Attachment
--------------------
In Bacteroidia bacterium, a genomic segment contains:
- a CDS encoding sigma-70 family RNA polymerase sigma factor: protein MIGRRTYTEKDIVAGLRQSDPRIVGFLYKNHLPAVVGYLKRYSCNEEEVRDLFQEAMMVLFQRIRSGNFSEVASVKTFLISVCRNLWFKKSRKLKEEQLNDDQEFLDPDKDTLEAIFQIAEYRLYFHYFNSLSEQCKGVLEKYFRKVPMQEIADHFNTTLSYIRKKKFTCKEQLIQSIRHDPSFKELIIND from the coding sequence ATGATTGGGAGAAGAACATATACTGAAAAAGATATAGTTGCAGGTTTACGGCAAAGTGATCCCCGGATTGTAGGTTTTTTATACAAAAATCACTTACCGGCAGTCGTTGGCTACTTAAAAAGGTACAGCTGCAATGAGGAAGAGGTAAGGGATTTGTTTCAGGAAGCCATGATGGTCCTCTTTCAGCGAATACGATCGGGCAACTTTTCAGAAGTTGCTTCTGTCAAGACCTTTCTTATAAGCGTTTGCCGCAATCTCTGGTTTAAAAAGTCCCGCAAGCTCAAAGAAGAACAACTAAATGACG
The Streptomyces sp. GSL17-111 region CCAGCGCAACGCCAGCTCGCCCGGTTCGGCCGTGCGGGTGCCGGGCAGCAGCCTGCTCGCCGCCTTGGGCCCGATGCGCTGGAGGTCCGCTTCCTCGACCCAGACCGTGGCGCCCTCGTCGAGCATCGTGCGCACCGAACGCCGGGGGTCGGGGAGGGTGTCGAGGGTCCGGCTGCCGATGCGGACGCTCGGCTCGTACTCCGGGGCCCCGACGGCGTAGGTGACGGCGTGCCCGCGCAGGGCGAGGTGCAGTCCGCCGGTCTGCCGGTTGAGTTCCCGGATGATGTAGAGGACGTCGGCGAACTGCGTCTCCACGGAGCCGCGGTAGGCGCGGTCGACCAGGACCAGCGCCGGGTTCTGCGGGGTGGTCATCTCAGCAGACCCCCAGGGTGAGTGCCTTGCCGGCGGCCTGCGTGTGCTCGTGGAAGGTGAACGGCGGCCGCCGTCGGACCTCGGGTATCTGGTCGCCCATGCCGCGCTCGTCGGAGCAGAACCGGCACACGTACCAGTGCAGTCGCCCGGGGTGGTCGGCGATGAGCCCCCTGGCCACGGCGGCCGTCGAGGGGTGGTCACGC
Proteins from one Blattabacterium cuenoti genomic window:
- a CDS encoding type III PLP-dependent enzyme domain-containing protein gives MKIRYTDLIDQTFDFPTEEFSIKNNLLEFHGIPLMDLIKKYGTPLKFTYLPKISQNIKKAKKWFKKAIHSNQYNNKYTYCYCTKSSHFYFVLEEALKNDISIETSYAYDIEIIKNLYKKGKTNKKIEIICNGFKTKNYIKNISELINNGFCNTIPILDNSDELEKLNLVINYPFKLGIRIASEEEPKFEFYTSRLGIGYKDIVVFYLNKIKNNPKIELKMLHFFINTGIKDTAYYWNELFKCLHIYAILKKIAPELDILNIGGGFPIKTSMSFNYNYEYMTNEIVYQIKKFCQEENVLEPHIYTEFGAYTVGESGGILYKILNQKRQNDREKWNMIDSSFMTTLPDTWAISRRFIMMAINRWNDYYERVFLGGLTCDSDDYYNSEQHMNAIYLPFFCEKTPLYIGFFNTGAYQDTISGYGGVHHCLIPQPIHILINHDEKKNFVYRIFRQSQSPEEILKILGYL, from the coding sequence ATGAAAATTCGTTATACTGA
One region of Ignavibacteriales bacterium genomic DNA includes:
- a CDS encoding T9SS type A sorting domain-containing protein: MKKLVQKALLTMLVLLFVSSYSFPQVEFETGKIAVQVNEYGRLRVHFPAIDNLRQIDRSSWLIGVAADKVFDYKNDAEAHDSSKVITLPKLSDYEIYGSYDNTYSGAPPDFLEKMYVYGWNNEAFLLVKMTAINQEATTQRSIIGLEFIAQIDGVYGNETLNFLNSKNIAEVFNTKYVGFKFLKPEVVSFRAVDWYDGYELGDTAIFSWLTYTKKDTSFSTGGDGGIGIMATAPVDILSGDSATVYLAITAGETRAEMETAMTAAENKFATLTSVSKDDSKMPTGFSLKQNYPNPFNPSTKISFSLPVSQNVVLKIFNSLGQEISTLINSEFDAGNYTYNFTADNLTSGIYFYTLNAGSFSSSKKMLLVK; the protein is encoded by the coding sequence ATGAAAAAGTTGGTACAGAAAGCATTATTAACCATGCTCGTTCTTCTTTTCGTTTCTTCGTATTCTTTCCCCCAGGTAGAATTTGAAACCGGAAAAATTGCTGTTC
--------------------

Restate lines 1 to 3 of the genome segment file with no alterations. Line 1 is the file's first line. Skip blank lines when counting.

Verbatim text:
In Bacteroidia bacterium, a genomic segment contains:
- a CDS encoding sigma-70 family RNA polymerase sigma factor: protein MIGRRTYTEKDIVAGLRQSDPRIVGFLYKNHLPAVVGYLKRYSCNEEEVRDLFQEAMMVLFQRIRSGNFSEVASVKTFLISVCRNLWFKKSRKLKEEQLNDDQEFLDPDKDTLEAIFQIAEYRLYFHYFNSLSEQCKGVLEKYFRKVPMQEIADHFNTTLSYIRKKKFTCKEQLIQSIRHDPSFKELIIND from the coding sequence ATGATTGGGAGAAGAACATATACTGAAAAAGATATAGTTGCAGGTTTACGGCAAAGTGATCCCCGGATTGTAGGTTTTTTATACAAAAATCACTTACCGGCAGTCGTTGGCTACTTAAAAAGGTACAGCTGCAATGAGGAAGAGGTAAGGGATTTGTTTCAGGAAGCCATGATGGTCCTCTTTCAGCGAATACGATCGGGCAACTTTTCAGAAGTTGCTTCTGTCAAGACCTTTCTTATAAGCGTTTGCCGCAATCTCTGGTTTAAAAAGTCCCGCAAGCTCAAAGAAGAACAACTAAATGACG
The Streptomyces sp. GSL17-111 region CCAGCGCAACGCCAGCTCGCCCGGTTCGGCCGTGCGGGTGCCGGGCAGCAGCCTGCTCGCCGCCTTGGGCCCGATGCGCTGGAGGTCCGCTTCCTCGACCCAGACCGTGGCGCCCTCGTCGAGCATCGTGCGCACCGAACGCCGGGGGTCGGGGAGGGTGTCGAGGGTCCGGCTGCCGATGCGGACGCTCGGCTCGTACTCCGGGGCCCCGACGGCGTAGGTGACGGCGTGCCCGCGCAGGGCGAGGTGCAGTCCGCCGGTCTGCCGGTTGAGTTCCCGGATGATGTAGAGGACGTCGGCGAACTGCGTCTCCACGGAGCCGCGGTAGGCGCGGTCGACCAGGACCAGCGCCGGGTTCTGCGGGGTGGTCATCTCAGCAGACCCCCAGGGTGAGTGCCTTGCCGGCGGCCTGCGTGTGCTCGTGGAAGGTGAACGGCGGCCGCCGTCGGACCTCGGGTATCTGGTCGCCCATGCCGCGCTCGTCGGAGCAGAACCGGCACACGTACCAGTGCAGTCGCCCGGGGTGGTCGGCGATGAGCCCCCTGGCCACGGCGGCCGTCGAGGGGTGGTCACGC